Judge dismisses murder charge against Central Valley woman whose baby was stillborn
A judge on Thursday dismissed a murder charge against a Central Valley woman who prosecutors said delivered a stillborn baby after using methamphetamine, ruling the prosecution failed to present adequate evidence to support the accusation.
Chelsea Becker, 26, of Hanford had already been released into a treatment facility in March while awaiting trial. Before that, she had been ordered held on $5-million bond, which was later reduced to $2 million, and spent more than a year in jail after her arrest in November 2019.
Kings County Superior Court Judge Robert S. Burns on Thursday granted a motion by Becker’s attorneys to set aside the charge entirely, finding that prosecutors failed to prove she acted with implied malice, a standard that would have meant she had understood but disregarded the risk to her unborn child when she allegedly used methamphetamine while pregnant.
“Chelsea is incredibly relieved that this nightmare for her is over,” said her attorney Dan Arshack, a consulting counsel at National Advocates for Pregnant Women. “She’s looking forward to picking up the pieces and getting on with her life.”
Becker plans to remain in a drug treatment facility for the time being, he said. When he shared the news with her Thursday morning, she wept.
Arshack noted that the judge stopped short of ruling that the charge was not permitted under state law, as her legal team had sought.
“I’m elated that for Chelsea this case is over,” he said. “Sadly, however, the possibility of other women in California being charged with murder associated with having a stillbirth is still a distinct possibility and perhaps in Kings County even a likelihood.”
The prosecution can appeal the ruling or seek a second chance to present its case at a new preliminary hearing. Kings County Dist. Atty. Keith Fagundes’ office will review the record and the transcript of Thursday’s proceedings before deciding how to move forward, said Phil Esbenshade, the executive assistant district attorney.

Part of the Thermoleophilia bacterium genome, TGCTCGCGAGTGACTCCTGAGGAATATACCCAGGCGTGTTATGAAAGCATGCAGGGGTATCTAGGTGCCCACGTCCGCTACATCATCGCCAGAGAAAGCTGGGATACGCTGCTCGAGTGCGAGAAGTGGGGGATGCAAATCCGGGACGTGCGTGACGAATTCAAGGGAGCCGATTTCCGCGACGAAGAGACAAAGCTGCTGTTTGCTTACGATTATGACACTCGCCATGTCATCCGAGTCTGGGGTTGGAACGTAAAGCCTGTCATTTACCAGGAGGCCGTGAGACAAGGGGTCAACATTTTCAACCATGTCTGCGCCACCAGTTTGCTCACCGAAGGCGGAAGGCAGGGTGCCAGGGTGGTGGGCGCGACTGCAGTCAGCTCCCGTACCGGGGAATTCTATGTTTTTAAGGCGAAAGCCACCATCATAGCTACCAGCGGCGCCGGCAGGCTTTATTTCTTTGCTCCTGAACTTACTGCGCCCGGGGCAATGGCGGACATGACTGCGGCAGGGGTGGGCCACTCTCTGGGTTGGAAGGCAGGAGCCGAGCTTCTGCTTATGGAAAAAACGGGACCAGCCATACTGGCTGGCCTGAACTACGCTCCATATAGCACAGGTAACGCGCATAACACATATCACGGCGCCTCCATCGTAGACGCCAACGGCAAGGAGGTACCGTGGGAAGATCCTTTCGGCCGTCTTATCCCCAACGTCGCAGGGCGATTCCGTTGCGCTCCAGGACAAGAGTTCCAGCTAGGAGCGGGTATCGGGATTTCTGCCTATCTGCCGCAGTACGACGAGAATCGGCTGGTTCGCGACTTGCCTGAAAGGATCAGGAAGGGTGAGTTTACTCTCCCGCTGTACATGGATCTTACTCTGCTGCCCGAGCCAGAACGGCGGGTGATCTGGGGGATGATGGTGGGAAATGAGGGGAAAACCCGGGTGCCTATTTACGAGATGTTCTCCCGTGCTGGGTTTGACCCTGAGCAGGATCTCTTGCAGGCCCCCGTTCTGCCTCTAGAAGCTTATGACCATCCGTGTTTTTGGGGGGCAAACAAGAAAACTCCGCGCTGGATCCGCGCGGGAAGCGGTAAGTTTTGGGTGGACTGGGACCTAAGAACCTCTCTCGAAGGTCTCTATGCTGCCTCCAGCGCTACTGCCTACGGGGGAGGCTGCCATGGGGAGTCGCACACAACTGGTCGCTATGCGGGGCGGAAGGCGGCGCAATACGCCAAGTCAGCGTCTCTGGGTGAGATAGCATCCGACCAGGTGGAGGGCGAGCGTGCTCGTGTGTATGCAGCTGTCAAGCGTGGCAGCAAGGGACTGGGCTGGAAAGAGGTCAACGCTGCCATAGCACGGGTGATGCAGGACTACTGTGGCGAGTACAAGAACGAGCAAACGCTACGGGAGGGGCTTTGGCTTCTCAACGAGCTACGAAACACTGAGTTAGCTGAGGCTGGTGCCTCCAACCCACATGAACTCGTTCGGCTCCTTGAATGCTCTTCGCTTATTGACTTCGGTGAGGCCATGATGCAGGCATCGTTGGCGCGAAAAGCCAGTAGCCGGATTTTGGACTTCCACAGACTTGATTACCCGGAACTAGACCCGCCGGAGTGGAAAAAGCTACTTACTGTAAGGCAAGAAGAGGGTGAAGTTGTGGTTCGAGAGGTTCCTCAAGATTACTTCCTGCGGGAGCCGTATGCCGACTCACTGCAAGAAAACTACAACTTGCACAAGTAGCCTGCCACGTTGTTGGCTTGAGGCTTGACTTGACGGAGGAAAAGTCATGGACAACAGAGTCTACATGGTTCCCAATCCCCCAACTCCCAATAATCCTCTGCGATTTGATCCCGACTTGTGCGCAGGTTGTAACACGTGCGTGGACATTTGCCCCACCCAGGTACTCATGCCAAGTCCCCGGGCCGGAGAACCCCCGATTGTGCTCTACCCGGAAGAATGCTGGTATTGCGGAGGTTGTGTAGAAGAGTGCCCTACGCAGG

Becker delivered a stillborn son, whom she named Zachariah, at Adventist Health Hanford on Sept. 10, 2019. Hospital staffers suspected she may have used drugs while pregnant and called the Kings County coroner’s office.
Nearly two months later, on Nov. 6, police arrested Becker. Fagundes charged her with murder, citing an autopsy report stating her unborn child had toxic levels of methamphetamine in his system.
The charge drew outrage from civil rights groups, and a legal team backed by National Advocates for Pregnant Women took on her case.
A California woman is at the center of a legal and ethical debate about how the justice system is policing women’s bodies and treating mothers with addiction.
“This is such an important victory,” Lynn Paltrow, executive director of National Advocates for Pregnant Women, said Thursday. “We are so grateful that Chelsea Becker was willing to fight this egregious charge to try to ensure that no one else has to face a murder charge for experiencing a stillbirth.”
Still, she said, the outcome was slightly bittersweet.
“This prosecution based on a misinterpretation of state law resulted in somebody being deprived of her liberty and exposed to the real danger of COVID for 16 months of her life,” she said. “This cost taxpayers innumerable dollars in terms of the incarceration as well as all of the time to pay for the prosecution in this case, money that could have been used to improve access to healthcare in their community.”
Becker’s lawyers argued the prosecution presented no evidence that Becker was aware using methamphetamine while pregnant could cause her to have a stillbirth.
“There are some good reasons why the prosecution didn’t produce any evidence of that,” Arshack said. “One is that there is absolutely no scientific evidence that establishes that the ingestion of methamphetamine while pregnant causes fetal demise.”
In fact, he pointed out, the lead officer on the case testified during a December preliminary hearing that Becker had told him she didn’t know what using the drug during pregnancy could do to her unborn child. Before the stillbirth, she had given birth three times while struggling with addiction, each time with no significant injury to the baby, Arshack said.
Becker’s defense also argued that the prosecution failed to prove that drug use caused her unborn child’s death. Although she had suffered from three reproductive tract infections that could have resulted in the stillbirth, the pathologist who performed her stillborn baby’s autopsy and determined the cause of death to be methamphetamine toxicity failed to consider any of them, her attorneys said.
The pathologist, Dr. Jue-Rong Zhang, testified during the preliminary hearing that he had not examined Becker’s medical records until the day of his testimony, which came more than a year after her arrest.
Adora Perez was imprisoned for delivering a stillborn baby after using drugs. Her case largely went unnoticed until another woman was charged.